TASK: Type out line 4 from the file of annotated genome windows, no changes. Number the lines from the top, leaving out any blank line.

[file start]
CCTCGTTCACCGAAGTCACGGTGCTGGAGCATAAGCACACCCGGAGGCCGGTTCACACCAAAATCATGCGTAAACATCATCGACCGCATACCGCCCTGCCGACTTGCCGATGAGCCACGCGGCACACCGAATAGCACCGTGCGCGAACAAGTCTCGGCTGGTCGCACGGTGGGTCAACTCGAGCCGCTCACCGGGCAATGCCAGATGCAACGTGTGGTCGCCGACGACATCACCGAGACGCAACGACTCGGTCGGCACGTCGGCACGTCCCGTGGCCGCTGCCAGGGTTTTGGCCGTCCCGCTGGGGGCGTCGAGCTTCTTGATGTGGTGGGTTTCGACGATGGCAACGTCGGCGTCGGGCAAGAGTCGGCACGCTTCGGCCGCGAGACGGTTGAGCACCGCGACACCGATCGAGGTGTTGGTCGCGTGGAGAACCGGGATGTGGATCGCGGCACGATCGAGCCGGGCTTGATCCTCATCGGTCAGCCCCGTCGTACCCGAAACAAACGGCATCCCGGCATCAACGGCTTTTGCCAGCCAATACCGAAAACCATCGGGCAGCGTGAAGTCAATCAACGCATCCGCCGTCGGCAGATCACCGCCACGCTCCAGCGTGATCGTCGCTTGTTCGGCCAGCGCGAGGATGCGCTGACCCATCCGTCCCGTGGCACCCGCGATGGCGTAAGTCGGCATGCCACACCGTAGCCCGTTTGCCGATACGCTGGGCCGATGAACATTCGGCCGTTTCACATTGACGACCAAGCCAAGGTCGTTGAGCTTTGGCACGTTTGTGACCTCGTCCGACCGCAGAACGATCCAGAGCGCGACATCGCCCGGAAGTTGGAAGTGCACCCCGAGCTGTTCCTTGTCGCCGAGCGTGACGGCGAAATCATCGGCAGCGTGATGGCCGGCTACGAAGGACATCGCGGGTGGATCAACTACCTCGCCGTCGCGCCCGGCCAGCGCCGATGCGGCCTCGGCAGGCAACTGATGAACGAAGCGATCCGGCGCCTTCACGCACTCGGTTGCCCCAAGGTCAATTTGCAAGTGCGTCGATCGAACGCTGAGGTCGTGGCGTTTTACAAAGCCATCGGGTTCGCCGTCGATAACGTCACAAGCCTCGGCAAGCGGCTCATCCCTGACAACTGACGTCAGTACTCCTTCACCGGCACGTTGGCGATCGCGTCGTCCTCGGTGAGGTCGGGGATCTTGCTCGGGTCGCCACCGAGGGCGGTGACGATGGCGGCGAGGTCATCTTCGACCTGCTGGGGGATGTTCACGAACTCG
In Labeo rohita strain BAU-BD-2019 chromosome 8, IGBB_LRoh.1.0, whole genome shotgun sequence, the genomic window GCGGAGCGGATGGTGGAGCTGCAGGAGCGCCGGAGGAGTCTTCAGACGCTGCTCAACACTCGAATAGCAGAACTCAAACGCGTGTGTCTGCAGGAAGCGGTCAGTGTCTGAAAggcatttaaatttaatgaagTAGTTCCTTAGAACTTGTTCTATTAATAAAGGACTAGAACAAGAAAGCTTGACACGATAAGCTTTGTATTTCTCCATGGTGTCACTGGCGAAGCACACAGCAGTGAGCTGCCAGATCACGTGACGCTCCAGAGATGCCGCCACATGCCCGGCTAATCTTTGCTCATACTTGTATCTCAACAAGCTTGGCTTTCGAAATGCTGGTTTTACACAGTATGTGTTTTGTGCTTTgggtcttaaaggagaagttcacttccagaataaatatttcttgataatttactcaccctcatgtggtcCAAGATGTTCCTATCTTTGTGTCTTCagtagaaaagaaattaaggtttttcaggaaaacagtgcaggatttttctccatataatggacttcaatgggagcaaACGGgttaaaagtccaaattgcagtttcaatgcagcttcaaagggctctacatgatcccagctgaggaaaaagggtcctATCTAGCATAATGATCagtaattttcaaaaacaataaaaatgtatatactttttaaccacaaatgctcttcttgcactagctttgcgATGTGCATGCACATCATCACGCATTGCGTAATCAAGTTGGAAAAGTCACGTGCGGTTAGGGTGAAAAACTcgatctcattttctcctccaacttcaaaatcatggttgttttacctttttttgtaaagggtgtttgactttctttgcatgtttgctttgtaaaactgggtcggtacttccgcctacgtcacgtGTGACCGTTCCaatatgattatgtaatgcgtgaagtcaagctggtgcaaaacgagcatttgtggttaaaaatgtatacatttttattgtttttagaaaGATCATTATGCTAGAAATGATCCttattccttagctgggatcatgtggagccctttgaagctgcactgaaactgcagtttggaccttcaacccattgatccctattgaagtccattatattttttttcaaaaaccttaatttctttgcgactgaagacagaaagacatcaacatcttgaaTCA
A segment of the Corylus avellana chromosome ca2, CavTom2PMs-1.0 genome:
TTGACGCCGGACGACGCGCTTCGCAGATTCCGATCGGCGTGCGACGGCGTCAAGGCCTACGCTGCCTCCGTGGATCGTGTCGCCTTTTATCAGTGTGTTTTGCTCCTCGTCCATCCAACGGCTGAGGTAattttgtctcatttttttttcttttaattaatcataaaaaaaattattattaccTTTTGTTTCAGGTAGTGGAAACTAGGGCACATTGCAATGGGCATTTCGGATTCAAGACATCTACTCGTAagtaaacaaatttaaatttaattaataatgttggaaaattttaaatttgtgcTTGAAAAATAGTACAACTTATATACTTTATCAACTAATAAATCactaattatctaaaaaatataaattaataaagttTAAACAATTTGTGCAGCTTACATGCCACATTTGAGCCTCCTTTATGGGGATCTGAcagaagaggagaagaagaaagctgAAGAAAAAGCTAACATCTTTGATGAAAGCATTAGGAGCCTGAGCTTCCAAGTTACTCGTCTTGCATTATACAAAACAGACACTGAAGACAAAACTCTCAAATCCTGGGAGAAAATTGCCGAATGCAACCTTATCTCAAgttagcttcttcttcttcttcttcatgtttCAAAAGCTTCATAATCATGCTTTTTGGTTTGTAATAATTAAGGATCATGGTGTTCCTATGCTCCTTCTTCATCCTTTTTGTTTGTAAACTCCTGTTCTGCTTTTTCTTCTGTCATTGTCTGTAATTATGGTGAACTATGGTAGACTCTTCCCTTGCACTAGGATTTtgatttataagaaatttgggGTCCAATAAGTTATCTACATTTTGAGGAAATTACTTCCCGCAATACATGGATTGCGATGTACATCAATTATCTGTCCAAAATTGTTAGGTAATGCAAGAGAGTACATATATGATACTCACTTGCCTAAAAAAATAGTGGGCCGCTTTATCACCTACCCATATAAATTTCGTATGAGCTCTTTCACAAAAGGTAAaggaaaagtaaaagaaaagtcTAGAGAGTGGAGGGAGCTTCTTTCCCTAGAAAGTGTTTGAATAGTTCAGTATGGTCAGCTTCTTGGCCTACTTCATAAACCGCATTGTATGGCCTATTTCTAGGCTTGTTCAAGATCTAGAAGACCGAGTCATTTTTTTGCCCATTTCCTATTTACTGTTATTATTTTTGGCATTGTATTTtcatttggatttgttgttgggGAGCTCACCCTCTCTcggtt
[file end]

TTGACGCCGGACGACGCGCTTCGCAGATTCCGATCGGCGTGCGACGGCGTCAAGGCCTACGCTGCCTCCGTGGATCGTGTCGCCTTTTATCAGTGTGTTTTGCTCCTCGTCCATCCAACGGCTGAGGTAattttgtctcatttttttttcttttaattaatcataaaaaaaattattattaccTTTTGTTTCAGGTAGTGGAAACTAGGGCACATTGCAATGGGCATTTCGGATTCAAGACATCTACTCGTAagtaaacaaatttaaatttaattaataatgttggaaaattttaaatttgtgcTTGAAAAATAGTACAACTTATATACTTTATCAACTAATAAATCactaattatctaaaaaatataaattaataaagttTAAACAATTTGTGCAGCTTACATGCCACATTTGAGCCTCCTTTATGGGGATCTGAcagaagaggagaagaagaaagctgAAGAAAAAGCTAACATCTTTGATGAAAGCATTAGGAGCCTGAGCTTCCAAGTTACTCGTCTTGCATTATACAAAACAGACACTGAAGACAAAACTCTCAAATCCTGGGAGAAAATTGCCGAATGCAACCTTATCTCAAgttagcttcttcttcttcttcttcatgtttCAAAAGCTTCATAATCATGCTTTTTGGTTTGTAATAATTAAGGATCATGGTGTTCCTATGCTCCTTCTTCATCCTTTTTGTTTGTAAACTCCTGTTCTGCTTTTTCTTCTGTCATTGTCTGTAATTATGGTGAACTATGGTAGACTCTTCCCTTGCACTAGGATTTtgatttataagaaatttgggGTCCAATAAGTTATCTACATTTTGAGGAAATTACTTCCCGCAATACATGGATTGCGATGTACATCAATTATCTGTCCAAAATTGTTAGGTAATGCAAGAGAGTACATATATGATACTCACTTGCCTAAAAAAATAGTGGGCCGCTTTATCACCTACCCATATAAATTTCGTATGAGCTCTTTCACAAAAGGTAAaggaaaagtaaaagaaaagtcTAGAGAGTGGAGGGAGCTTCTTTCCCTAGAAAGTGTTTGAATAGTTCAGTATGGTCAGCTTCTTGGCCTACTTCATAAACCGCATTGTATGGCCTATTTCTAGGCTTGTTCAAGATCTAGAAGACCGAGTCATTTTTTTGCCCATTTCCTATTTACTGTTATTATTTTTGGCATTGTATTTtcatttggatttgttgttgggGAGCTCACCCTCTCTcggtt